In the next essay, "L'Oratoria come Rappresentazione: Cicerone e la eloquentia corporis" (pp. 24-54), Cavarzere (henceforth Car.) investigates C.'s varied discussions of actio, or non-verbal communication. The main argument is that this "eloquence of the body" (the subtitle refers to Or. 55) held a much more powerful role in the oratorical practice of Rome than is normally recognized, even as it embodies (no pun intended) a tension between forensic practice and rhetorical theorization. Car. notes that the Greek equivalent of actio, ὑπόκρισις, receives only glancing notice in the Aristotelian discussion of the tripartite officia orationis (πίστεις, λέξις and τάξις, corresponding to inventio, elocutio and dispositio). After a brief overview of the possible reasons for this marginalization, Car. notes that by the end of the Republic the officia oratoris had come to include the categories of actio and memoria, although both categories remained somewhat marginalized due to their origins in natural ability rather than learning and practice. The remainder of the study consists of a careful analysis of the category of actio in C., depending most heavily on C.'s discussions of such in the three major rhetorica, and comparing the Republican (and later, Imperial) conceptualization of actio to that of the Aristotelian school. A mechanism of the body as well as an instrument of the mind, actio serves as a universal language of the physical form--it is the eloquentia corporis. As such, Car. argues, it contributes substantively not only to the act of delivery--the performance--but indeed to the oratorical process of argumentation and persuasion as a whole. In sum, Car.'s study is a thorough and convincing one and sheds needed light on the somewhat fraught position of actio--as veering dangerously close to "acting"--in both C.'s rhetorica and Quintilian's later discussions of oratorical delivery. I wish Car. had put more weight on the purely Ciceronian aspects of the term than he does, as surely C.'s actio is not a mimesis of Aristotelian ὑπόκρισις, so much as a category of oratorical display influenced by the Greek but evolved in explicit response to the needs of the Republican forum. Nevertheless, this was not Car.'s plan, and his study, as it stands, is a very good one.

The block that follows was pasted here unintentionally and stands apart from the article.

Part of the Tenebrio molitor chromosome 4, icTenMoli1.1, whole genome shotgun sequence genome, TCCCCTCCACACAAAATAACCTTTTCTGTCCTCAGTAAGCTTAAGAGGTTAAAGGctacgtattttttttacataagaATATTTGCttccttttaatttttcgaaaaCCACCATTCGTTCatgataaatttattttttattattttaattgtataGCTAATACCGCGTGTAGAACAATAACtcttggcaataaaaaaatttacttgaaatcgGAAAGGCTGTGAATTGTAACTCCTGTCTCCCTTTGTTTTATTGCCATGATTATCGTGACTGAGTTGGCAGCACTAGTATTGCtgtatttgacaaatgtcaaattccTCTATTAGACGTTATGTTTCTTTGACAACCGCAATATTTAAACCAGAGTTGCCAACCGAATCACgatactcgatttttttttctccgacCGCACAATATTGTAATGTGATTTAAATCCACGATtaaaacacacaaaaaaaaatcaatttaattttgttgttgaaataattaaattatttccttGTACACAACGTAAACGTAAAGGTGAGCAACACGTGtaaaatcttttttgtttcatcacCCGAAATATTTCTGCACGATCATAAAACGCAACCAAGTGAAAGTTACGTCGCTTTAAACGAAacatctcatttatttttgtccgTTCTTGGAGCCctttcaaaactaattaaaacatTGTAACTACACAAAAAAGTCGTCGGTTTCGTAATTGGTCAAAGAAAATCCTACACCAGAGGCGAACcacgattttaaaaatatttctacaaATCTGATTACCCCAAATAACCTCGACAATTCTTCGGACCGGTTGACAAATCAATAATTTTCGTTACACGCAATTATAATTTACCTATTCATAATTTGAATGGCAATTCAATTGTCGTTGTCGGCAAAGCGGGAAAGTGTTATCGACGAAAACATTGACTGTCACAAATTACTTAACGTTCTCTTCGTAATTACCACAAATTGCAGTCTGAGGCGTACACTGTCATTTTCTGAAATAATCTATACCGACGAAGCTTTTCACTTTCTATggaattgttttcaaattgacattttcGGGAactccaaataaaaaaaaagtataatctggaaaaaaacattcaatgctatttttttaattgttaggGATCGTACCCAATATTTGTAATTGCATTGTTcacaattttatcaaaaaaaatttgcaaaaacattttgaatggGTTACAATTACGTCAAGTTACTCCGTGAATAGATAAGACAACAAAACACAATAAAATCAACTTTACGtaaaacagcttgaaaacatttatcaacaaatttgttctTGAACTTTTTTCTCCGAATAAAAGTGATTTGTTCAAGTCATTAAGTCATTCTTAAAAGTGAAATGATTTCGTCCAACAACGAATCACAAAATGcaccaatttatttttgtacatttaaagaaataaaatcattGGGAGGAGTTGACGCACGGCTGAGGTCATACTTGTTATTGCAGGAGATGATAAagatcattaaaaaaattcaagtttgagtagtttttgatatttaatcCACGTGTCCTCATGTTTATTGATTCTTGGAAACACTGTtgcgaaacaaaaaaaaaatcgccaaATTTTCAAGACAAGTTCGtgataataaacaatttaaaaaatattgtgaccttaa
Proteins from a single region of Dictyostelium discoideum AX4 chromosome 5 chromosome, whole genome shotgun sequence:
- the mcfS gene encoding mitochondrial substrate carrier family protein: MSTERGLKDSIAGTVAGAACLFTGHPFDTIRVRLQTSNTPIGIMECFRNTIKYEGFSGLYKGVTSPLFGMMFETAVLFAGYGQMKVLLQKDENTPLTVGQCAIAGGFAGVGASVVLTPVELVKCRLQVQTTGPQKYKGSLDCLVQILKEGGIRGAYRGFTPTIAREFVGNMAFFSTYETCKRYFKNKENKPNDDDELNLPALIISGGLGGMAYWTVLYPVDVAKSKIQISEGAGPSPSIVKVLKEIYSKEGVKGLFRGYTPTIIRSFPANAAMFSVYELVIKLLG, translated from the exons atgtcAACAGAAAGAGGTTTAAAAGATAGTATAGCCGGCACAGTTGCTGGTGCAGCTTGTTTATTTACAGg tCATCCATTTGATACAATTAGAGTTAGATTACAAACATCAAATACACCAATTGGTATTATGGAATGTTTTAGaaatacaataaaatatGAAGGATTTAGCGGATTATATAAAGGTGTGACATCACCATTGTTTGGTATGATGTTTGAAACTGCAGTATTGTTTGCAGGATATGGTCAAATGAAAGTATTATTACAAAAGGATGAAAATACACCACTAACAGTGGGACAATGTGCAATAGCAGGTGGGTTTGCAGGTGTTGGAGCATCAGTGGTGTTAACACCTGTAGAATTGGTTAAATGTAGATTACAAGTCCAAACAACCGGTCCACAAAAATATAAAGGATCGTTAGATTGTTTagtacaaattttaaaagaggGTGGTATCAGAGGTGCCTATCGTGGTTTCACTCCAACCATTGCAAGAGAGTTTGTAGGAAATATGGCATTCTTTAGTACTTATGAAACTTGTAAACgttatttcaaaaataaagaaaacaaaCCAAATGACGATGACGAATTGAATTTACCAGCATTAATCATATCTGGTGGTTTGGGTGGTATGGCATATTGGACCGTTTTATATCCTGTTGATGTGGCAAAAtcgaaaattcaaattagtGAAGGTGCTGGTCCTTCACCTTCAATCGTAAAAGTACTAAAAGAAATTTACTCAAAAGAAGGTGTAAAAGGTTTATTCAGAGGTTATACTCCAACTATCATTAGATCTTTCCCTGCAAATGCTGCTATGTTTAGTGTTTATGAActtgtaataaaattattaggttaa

The third essay of the collection, Grilli's (henceforth G.) "Cicerone tra retorica e filosofia" (pp. 53-65), is particularly strong. G's intent is a simple one: to show that the whole of the Ciceronian political corpus, from the youthful de Inv. to the late Orator, is marked by an intentional and explicit interweaving of the categories of rhetoric and philosophy in the production of the Republican orator. In this, he is remarkably effective. G. begins with the argument that the semantic force of the title orator is from its inception that of the definitively 'political man.' As G. argues from evidence ranging from Homer Il. 9.44, to Ennius Ann. 207 V2 = 202 Sk. and Cato Fil. 14J, the ideal orator is by the late Republic established as both a doer of deeds and speaker of words; a man active both in times of war--as an ambassador petitioning for resolution--and in peace--as a vocal defender of speech and the state. After this introduction, G. turns to a brief overview of the history of professional rhetoric at Rome, noting especially the early suspicion with which the Greek rhetoricians were met and the later opposition against the Latin rhetorical school of the populares. It is in the context of this social milieu that G. sets C.'s first rhetorical treatise, the de Inv.. In this work, the necessary interconnection of philosophy and rhetoric, each in the service of creating the most perfectly "political man," is made manifest by the young writer, an interconnection we should not find surprising, as G. notes, in light of C.'s own early educational training. The remainder of the study consists of a thorough, if occasionally swift, journey through the most relevant of C.'s political treatises. G. rightly rejects the traditional distinctions between the 'rhetorical,' 'political' and 'philosophical' treatises as anachronistic and misleading, and argues instead that rhetoric and philosophy are for C. not only inseparable categories of study, but indeed nearly indistinguishable elements in the production of the perfect political individual. G. examines in turn de Or., de Re Pub., Part. Orat., Brut., Top., and Or. In each case, he argues not only that C. positions himself (and his ideally 'political man') again and again at the meeting point of rhetoric and philosophy, but also that C. does not merely repeat or recycle this position but in fact evolves and strengthens it over time and in response to political contingency. It is a common feature of the Ciceronian treatises that they offer in historicizing or ostensibly objective terms (the imagined discourses of Rome's august intellectual fathers; leisurely sermones between C. and his contemporaries) acute commentary on the author's own and increasingly troubled social and political status. As G. has shown so compellingly in this study, we have in C.'s idealization of the political man of the Republic--an orator educated and skilled equally in both rhetorical and philosophical matters--a man who can be none other than C. himself. Again, G.'s intent for this essay was a relatively simple one, but the implications of his study will be important for any future work on C.'s intellectual and political self-fashioning in the treatises.